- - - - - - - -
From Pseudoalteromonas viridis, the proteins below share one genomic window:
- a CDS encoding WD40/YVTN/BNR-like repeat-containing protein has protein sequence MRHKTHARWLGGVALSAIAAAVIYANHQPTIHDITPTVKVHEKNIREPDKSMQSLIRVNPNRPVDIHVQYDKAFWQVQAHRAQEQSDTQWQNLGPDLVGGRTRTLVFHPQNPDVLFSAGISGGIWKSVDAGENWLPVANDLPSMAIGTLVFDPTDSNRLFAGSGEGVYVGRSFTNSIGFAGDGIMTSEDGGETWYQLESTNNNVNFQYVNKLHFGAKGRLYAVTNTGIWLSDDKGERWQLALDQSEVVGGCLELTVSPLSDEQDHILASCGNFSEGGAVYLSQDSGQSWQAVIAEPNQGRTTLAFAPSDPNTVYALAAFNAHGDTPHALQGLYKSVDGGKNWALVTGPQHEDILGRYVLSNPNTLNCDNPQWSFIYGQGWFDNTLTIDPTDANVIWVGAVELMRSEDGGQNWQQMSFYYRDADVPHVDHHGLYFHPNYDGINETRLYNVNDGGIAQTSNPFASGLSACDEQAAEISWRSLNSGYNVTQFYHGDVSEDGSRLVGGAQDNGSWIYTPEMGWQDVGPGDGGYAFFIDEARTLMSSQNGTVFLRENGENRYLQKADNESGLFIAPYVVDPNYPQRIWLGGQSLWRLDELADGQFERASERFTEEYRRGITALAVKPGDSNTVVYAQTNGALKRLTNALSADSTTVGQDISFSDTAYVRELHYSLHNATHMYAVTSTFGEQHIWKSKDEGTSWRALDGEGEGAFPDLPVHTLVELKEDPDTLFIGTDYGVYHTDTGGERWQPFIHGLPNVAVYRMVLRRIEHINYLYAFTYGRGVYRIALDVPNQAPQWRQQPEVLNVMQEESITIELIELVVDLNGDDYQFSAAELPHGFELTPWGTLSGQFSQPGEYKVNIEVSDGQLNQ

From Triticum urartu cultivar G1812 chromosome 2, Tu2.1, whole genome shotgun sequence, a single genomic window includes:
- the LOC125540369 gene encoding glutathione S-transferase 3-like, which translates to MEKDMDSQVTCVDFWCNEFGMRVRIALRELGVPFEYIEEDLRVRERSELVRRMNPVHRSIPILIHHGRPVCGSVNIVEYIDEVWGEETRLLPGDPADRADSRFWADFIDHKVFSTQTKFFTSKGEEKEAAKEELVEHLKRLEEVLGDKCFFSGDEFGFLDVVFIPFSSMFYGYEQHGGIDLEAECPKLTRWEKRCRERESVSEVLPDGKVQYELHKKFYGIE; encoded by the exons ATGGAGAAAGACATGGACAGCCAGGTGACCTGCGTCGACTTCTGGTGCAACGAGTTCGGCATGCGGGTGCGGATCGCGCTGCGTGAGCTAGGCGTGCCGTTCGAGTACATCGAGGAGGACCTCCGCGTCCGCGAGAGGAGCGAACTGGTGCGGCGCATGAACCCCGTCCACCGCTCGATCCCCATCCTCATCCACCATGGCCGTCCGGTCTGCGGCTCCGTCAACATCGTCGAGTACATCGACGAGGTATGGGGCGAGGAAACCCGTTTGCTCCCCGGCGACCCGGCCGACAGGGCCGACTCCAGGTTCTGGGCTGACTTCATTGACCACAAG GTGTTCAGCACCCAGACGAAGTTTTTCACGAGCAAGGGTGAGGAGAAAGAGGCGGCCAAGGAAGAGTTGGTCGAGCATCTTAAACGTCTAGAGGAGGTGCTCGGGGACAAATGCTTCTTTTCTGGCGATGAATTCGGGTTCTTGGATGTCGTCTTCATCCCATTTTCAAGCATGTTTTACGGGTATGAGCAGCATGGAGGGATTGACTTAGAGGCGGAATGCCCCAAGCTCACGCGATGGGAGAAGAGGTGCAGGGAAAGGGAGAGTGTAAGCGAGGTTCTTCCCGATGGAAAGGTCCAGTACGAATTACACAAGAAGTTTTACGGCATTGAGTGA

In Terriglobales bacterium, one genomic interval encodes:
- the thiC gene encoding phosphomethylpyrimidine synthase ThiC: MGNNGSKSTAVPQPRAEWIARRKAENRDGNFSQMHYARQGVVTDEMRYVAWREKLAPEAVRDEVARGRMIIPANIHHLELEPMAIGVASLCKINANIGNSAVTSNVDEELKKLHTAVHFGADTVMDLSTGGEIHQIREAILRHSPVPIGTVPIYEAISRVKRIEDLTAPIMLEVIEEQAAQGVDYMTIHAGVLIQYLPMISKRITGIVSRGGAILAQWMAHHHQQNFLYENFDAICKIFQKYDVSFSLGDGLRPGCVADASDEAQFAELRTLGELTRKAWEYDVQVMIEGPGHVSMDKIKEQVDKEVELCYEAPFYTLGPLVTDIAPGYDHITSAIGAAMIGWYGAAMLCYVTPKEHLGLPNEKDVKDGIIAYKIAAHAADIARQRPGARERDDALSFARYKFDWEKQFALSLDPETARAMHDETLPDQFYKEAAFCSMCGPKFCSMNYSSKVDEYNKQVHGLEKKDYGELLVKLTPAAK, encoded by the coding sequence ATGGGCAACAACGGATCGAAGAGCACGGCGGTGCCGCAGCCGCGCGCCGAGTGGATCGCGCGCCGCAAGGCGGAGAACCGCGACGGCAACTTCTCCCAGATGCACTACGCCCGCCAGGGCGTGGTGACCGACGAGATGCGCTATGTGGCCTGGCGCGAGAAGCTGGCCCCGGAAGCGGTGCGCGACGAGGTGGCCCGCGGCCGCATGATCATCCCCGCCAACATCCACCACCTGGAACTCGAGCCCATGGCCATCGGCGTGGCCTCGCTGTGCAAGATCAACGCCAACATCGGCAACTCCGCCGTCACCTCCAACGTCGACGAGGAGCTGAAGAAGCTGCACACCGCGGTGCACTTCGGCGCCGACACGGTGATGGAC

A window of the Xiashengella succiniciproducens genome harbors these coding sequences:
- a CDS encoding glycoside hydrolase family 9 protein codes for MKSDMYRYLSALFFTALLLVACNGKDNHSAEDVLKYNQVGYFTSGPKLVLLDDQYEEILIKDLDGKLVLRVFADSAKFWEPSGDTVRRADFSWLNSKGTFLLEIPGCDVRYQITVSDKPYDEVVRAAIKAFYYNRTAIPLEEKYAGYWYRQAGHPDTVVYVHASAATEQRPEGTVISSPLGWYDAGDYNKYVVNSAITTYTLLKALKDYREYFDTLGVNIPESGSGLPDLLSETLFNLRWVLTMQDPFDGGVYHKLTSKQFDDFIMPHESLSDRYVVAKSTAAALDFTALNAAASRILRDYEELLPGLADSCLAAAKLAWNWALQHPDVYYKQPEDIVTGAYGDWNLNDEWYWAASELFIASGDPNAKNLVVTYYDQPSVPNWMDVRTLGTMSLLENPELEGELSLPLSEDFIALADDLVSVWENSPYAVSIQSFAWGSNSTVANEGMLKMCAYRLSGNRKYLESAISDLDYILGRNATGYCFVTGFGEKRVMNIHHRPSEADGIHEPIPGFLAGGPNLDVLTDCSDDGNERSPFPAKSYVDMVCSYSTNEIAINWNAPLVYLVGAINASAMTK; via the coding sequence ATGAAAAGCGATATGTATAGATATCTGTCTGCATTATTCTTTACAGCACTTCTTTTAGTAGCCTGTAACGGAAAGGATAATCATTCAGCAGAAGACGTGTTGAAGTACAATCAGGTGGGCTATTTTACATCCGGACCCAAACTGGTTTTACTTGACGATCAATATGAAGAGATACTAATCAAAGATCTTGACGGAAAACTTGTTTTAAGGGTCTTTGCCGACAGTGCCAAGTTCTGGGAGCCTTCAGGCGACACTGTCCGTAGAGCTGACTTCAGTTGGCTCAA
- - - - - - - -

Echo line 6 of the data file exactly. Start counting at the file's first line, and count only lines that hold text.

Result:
- the thiC gene encoding phosphomethylpyrimidine synthase ThiC: MGNNGSKSTAVPQPRAEWIARRKAENRDGNFSQMHYARQGVVTDEMRYVAWREKLAPEAVRDEVARGRMIIPANIHHLELEPMAIGVASLCKINANIGNSAVTSNVDEELKKLHTAVHFGADTVMDLSTGGEIHQIREAILRHSPVPIGTVPIYEAISRVKRIEDLTAPIMLEVIEEQAAQGVDYMTIHAGVLIQYLPMISKRITGIVSRGGAILAQWMAHHHQQNFLYENFDAICKIFQKYDVSFSLGDGLRPGCVADASDEAQFAELRTLGELTRKAWEYDVQVMIEGPGHVSMDKIKEQVDKEVELCYEAPFYTLGPLVTDIAPGYDHITSAIGAAMIGWYGAAMLCYVTPKEHLGLPNEKDVKDGIIAYKIAAHAADIARQRPGARERDDALSFARYKFDWEKQFALSLDPETARAMHDETLPDQFYKEAAFCSMCGPKFCSMNYSSKVDEYNKQVHGLEKKDYGELLVKLTPAAK, encoded by the coding sequence ATGGGCAACAACGGATCGAAGAGCACGGCGGTGCCGCAGCCGCGCGCCGAGTGGATCGCGCGCCGCAAGGCGGAGAACCGCGACGGCAACTTCTCCCAGATGCACTACGCCCGCCAGGGCGTGGTGACCGACGAGATGCGCTATGTGGCCTGGCGCGAGAAGCTGGCCCCGGAAGCGGTGCGCGACGAGGTGGCCCGCGGCCGCATGATCATCCCCGCCAACATCCACCACCTGGAACTCGAGCCCATGGCCATCGGCGTGGCCTCGCTGTGCAAGATCAACGCCAACATCGGCAACTCCGCCGTCACCTCCAACGTCGACGAGGAGCTGAAGAAGCTGCACACCGCGGTGCACTTCGGCGCCGACACGGTGATGGAC